ANNAPOLIS, Md. – Governor Larry Hogan today announced additional actions on legislation passed during the 2018 session of the Maryland General Assembly:
Governor Hogan vetoed Senate Bill 178 – State Retirement and Pension System – Board of Trustees – Oath, writing that a last-minute amendment added with no hearings or debate changed the bill from a technical fix to codify existing practice of the Board of Trustees of the State Retirement and Pension System to a politically motivated effort to prevent the comptroller from serving as the Chair of the Board in the future. Read the governor’s letter here.
The governor vetoed Senate Bill 838/House Bill 891 – Criminal Procedure – Coram Nobis – Time for Filing, writing that the bill “provides an avenue for repeat violent offenders to eschew consequences of their previous and potentially violent crimes.” The governor cited the administration’s strong record of criminal justice reform that gives nonviolent offenders a second chance, writing, “I would more favorably consider legislation that seeks to expand coram nobis in a way that improves post-conviction relief for individuals with low-level or nonviolent offenses but prevents repeat, violent offenders from taking advantage of the loophole this legislation could create.” Read the governor’s letter here.
Governor Hogan vetoed Senate Bill 572/House Bill 1243 – Prevailing Wage Rates – Public Work Contracts – Suits by Employees, writing that the bill is “an inconsistent reversal” of legislation (SB451/HB1100) passed by the Maryland General Assembly action from just a few years ago that required workers to file a complaint with the Commissioner of Labor and Industry before filing a lawsuit. The Hogan administration has a strong record of wage recovery, and the current Prevailing Wage system has successfully resolved every case since 2012 without the need to go to court, at zero cost to workers. Read the governor’s letter here.
The governor vetoed House Bill 548 – Privately Owned Transportation Projects – Construction and Authorization to Use State-Owned Rights-of-Way and Property – Requirements, writing that the bill would “cripple the State’s ability to deliver projects that connect Marylanders to regional jobs and opportunities, including any future efforts to increase passenger rail capacity along the Northeast Corridor.” The governor also noted that the bill as passed was drafted in the final hours of the legislative session without any opportunity for public input or scrutiny, and likely conflicts with federal law. Read the governor’s letter here.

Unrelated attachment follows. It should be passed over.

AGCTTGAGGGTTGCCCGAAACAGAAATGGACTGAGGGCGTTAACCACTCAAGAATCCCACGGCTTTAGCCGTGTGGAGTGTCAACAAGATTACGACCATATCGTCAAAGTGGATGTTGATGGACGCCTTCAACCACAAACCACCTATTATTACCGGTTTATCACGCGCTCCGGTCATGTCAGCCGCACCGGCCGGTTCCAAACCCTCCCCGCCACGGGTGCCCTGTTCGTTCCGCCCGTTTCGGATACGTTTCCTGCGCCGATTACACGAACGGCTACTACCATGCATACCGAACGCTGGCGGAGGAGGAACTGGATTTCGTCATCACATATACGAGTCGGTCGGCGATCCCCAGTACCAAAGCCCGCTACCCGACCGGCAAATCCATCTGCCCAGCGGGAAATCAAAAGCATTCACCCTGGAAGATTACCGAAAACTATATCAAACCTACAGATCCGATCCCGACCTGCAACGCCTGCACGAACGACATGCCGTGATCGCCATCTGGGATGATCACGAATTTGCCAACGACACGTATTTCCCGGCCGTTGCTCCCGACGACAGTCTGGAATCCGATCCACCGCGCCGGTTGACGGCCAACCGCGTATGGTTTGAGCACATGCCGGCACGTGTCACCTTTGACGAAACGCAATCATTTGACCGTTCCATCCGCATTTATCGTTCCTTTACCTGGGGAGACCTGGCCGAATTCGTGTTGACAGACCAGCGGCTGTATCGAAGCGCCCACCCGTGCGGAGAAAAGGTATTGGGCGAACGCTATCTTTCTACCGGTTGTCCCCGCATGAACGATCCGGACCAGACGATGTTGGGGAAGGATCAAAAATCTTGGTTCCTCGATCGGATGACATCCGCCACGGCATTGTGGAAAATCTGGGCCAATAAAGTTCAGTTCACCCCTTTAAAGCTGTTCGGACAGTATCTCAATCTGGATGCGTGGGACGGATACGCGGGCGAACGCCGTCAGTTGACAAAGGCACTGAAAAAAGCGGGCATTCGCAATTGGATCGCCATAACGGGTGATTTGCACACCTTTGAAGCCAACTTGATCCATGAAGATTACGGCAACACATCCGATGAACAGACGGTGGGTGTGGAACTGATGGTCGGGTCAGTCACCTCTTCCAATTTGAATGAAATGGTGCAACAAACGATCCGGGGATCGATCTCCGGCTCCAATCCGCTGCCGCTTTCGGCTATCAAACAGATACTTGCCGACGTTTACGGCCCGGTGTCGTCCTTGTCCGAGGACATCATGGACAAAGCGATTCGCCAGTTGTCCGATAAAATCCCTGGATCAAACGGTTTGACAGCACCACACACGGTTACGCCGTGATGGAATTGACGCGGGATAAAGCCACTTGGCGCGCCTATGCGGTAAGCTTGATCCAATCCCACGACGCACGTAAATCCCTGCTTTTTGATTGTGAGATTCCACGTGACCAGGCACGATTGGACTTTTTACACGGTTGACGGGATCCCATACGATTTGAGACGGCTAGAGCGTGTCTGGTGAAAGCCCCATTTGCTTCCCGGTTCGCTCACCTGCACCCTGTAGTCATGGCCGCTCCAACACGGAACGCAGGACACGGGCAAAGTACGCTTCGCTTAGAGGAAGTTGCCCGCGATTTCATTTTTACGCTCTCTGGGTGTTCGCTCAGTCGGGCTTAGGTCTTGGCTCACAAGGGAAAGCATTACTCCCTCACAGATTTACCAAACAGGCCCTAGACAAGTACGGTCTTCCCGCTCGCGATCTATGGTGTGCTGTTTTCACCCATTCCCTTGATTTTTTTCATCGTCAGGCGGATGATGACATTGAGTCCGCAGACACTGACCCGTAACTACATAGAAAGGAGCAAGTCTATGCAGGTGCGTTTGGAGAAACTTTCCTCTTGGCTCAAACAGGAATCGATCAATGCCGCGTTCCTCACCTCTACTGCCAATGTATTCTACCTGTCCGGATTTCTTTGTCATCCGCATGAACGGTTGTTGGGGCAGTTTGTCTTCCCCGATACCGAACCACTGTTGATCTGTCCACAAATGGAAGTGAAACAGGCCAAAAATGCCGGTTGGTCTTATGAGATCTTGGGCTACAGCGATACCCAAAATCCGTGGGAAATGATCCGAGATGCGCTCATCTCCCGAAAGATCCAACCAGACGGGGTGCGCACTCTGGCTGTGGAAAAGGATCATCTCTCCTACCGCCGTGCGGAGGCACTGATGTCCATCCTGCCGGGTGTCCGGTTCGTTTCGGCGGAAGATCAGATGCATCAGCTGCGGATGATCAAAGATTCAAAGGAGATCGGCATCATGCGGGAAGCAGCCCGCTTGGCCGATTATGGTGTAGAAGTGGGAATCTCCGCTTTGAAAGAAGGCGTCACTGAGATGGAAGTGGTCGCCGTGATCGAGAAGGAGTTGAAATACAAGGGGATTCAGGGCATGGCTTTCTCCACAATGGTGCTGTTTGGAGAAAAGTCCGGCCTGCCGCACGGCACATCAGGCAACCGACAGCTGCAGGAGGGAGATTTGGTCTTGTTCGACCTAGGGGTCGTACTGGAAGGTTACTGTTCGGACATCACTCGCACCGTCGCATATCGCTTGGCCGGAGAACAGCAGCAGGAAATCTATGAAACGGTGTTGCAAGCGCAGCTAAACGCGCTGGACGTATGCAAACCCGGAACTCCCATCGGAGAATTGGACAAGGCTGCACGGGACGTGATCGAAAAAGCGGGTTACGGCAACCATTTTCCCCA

Governor Hogan vetoed House Bill 180 – Railroad Company – Movement of Freight – Required Crew, writing that the bill “attempts to codify a private industry issue that should either continue to be negotiated between the employer and the employer’s representatives or decided at the federal level since it involves interstate commerce and clearly falls within the federal government’s regulatory purview,” and citing the competitive disadvantage to the Port of Baltimore that would result from the legislation. Read the governor’s letter here.
The governor vetoed House Bill 335 – State Personnel – Grievance Procedures – Exclusive Representatives, writing that the bill would undermine the administration’s recent successful efforts at collectively bargaining a three-year Memoranda of Understanding with AFSCME, AFT, and MPEC, which included specific provisions regarding the dispute resolution process that rely on neutral fact finders and an appeal to the State Labor Relations Board. Read the governor’s letter here.
Additionally, the governor allowed Senate Bill 875/House Bill 981 – Online Electioneering Transparency and Accountability Act to go into law without his signature, writing that while the bill seeks to achieve “a number of laudable goals that I strongly support, including modernizing Maryland’s election laws to recognize and regulate electronic communication on the web and requiring additional disclosure and transparency for those advertising on social media platforms,” serious constitutional concerns have been raised about the way the bill is structured. These concerns include the Maryland-Delaware-D.C. Press Association’s assertion that the bill could allow the government to coerce news outlets protected by the First Amendment to publish certain material. Read the governor’s letter here.
For a complete list of Senate bills that Governor Hogan allowed to become law without his signature, click here.
For a complete list of House bills that Governor Hogan allowed to become law without his signature, click here.